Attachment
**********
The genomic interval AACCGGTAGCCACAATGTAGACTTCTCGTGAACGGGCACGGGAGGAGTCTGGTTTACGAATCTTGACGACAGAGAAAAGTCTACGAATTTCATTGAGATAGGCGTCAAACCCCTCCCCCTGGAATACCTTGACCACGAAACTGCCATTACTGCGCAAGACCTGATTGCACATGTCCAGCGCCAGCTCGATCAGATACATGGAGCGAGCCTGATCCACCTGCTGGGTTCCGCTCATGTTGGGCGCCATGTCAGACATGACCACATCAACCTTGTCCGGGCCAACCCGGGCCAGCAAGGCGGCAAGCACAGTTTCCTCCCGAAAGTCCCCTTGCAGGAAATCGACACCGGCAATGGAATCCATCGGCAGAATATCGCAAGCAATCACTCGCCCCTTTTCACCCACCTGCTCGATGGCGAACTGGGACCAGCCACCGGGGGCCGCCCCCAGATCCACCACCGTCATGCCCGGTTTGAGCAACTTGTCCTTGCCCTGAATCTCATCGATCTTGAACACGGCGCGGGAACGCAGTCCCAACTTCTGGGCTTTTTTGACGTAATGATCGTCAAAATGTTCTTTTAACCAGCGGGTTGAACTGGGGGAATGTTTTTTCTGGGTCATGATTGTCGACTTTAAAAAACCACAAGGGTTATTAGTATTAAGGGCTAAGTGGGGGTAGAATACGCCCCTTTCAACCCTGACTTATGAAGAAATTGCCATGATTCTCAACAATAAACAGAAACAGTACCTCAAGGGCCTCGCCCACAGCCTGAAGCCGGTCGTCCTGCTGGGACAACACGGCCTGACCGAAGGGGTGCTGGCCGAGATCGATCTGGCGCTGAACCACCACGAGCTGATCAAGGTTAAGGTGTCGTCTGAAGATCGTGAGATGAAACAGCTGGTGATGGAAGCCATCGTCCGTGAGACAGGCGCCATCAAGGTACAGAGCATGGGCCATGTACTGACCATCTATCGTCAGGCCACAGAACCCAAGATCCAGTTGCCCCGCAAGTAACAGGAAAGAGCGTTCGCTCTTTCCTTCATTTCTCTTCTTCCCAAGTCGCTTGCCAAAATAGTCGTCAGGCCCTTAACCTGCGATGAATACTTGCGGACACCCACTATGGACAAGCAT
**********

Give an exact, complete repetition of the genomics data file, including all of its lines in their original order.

The genomic interval AACCGGTAGCCACAATGTAGACTTCTCGTGAACGGGCACGGGAGGAGTCTGGTTTACGAATCTTGACGACAGAGAAAAGTCTACGAATTTCATTGAGATAGGCGTCAAACCCCTCCCCCTGGAATACCTTGACCACGAAACTGCCATTACTGCGCAAGACCTGATTGCACATGTCCAGCGCCAGCTCGATCAGATACATGGAGCGAGCCTGATCCACCTGCTGGGTTCCGCTCATGTTGGGCGCCATGTCAGACATGACCACATCAACCTTGTCCGGGCCAACCCGGGCCAGCAAGGCGGCAAGCACAGTTTCCTCCCGAAAGTCCCCTTGCAGGAAATCGACACCGGCAATGGAATCCATCGGCAGAATATCGCAAGCAATCACTCGCCCCTTTTCACCCACCTGCTCGATGGCGAACTGGGACCAGCCACCGGGGGCCGCCCCCAGATCCACCACCGTCATGCCCGGTTTGAGCAACTTGTCCTTGCCCTGAATCTCATCGATCTTGAACACGGCGCGGGAACGCAGTCCCAACTTCTGGGCTTTTTTGACGTAATGATCGTCAAAATGTTCTTTTAACCAGCGGGTTGAACTGGGGGAATGTTTTTTCTGGGTCATGATTGTCGACTTTAAAAAACCACAAGGGTTATTAGTATTAAGGGCTAAGTGGGGGTAGAATACGCCCCTTTCAACCCTGACTTATGAAGAAATTGCCATGATTCTCAACAATAAACAGAAACAGTACCTCAAGGGCCTCGCCCACAGCCTGAAGCCGGTCGTCCTGCTGGGACAACACGGCCTGACCGAAGGGGTGCTGGCCGAGATCGATCTGGCGCTGAACCACCACGAGCTGATCAAGGTTAAGGTGTCGTCTGAAGATCGTGAGATGAAACAGCTGGTGATGGAAGCCATCGTCCGTGAGACAGGCGCCATCAAGGTACAGAGCATGGGCCATGTACTGACCATCTATCGTCAGGCCACAGAACCCAAGATCCAGTTGCCCCGCAAGTAACAGGAAAGAGCGTTCGCTCTTTCCTTCATTTCTCTTCTTCCCAAGTCGCTTGCCAAAATAGTCGTCAGGCCCTTAACCTGCGATGAATACTTGCGGACACCCACTATGGACAAGCAT